28 Oct Meth Makes Comeback in Gay Community
Methamphetamine, crystal meth or just meth in its illegal street form is a potent stimulant drug. It can be prescribed in rare cases but, for the most part, the side effects and highly addictive nature of the drug keep it from being used for medical purposes. As an illegal drug, meth gives users a potent high, gets them hooked quickly and ruins the mind and body. While it has largely seen a decrease in use across the country, it is making a tragic comeback among gay men.
What Is Meth?
Meth is the crystalline form of the stimulant methamphetamine. As a stimulant it causes a high and a euphoric sensation, but it also increases metabolism, heart rate and blood pressure. The high is quick and potent, but the user crashes soon after use. This typically leads the user to seek out another hit as soon as possible. The user gets stuck in a cycle of getting high and crashing. Over the long term, meth use causes a number of health problems including deterioration in the brain that can lead to psychosis, severe mood swings, violence, hallucinations, delusions and anxiety. Physical impacts include skin sores and infections, rotting teeth and severe weight loss.
Meth Use Among Gay Men
Most illegal meth is made in home labs using common chemicals. One key ingredient is the drug pseudoephedrine, used in many over-the-counter cold medicines. Restrictions on buying these cold medicines, put in place in the mid-2000s, made making meth more difficult. Use of the drug went down everywhere. In the last two years, however, it has made a comeback with gay men. Much of the product is coming from Mexico now and it has greater potency than what has typically been seen in the U.S.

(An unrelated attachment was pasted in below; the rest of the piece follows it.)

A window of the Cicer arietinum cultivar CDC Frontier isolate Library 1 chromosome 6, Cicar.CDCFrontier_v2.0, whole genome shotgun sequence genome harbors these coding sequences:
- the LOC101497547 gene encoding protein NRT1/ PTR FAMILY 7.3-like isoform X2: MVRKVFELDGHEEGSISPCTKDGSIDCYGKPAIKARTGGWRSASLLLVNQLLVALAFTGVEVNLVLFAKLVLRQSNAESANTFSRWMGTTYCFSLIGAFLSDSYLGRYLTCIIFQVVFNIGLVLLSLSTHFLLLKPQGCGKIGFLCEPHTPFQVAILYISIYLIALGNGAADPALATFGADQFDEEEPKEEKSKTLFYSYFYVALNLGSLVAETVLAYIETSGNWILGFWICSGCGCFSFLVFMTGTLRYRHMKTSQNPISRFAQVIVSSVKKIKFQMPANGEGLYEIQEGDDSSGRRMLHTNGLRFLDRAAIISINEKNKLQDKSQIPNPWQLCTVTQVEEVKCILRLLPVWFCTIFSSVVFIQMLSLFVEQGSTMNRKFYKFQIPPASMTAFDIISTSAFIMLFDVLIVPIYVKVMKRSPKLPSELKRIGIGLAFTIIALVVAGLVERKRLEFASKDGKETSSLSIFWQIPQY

Professionals who treat gay men for meth addiction have seen that the drug’s use goes hand-in-hand with sex, often with addictive sexual behaviors. Meth use can lead to a loss of inhibitions in combination with an increased libido. This means that meth users often make risky decisions, such as having unprotected sex, and the incidence of sexually transmitted diseases, including HIV, is rising as a result.
The spread of sexually transmitted diseases is a major concern, but another issue is the effect of meth use on gay men who have already contracted HIV. Research has shown that meth worsens the symptoms of HIV and hastens the progression of the disease. Even when compared with HIV-positive men using other kinds of drugs, those using meth had lower T-cell counts and greater amounts of the virus in their bodies. Men with HIV and who use meth also showed greater declines in brain function and thinking skills.
Helping Gay Men in Recovery
Treatment programs target both meth use and sexual compulsion, as the two often go together. Treatment providers are also helping gay men with infections, like HIV, with medical treatments. These vulnerable men need care for their drug addictions, sexual addictions and physical diseases.
In addition to treatment, the gay community needs education, awareness and prevention. Many men who fall victim to meth addiction started using the drug to cope with negative feelings or low self-esteem. If these men can be reached and helped before turning to drugs, many lives could be saved. Educating the public and making everyone aware of the problem of meth use would be a good start.
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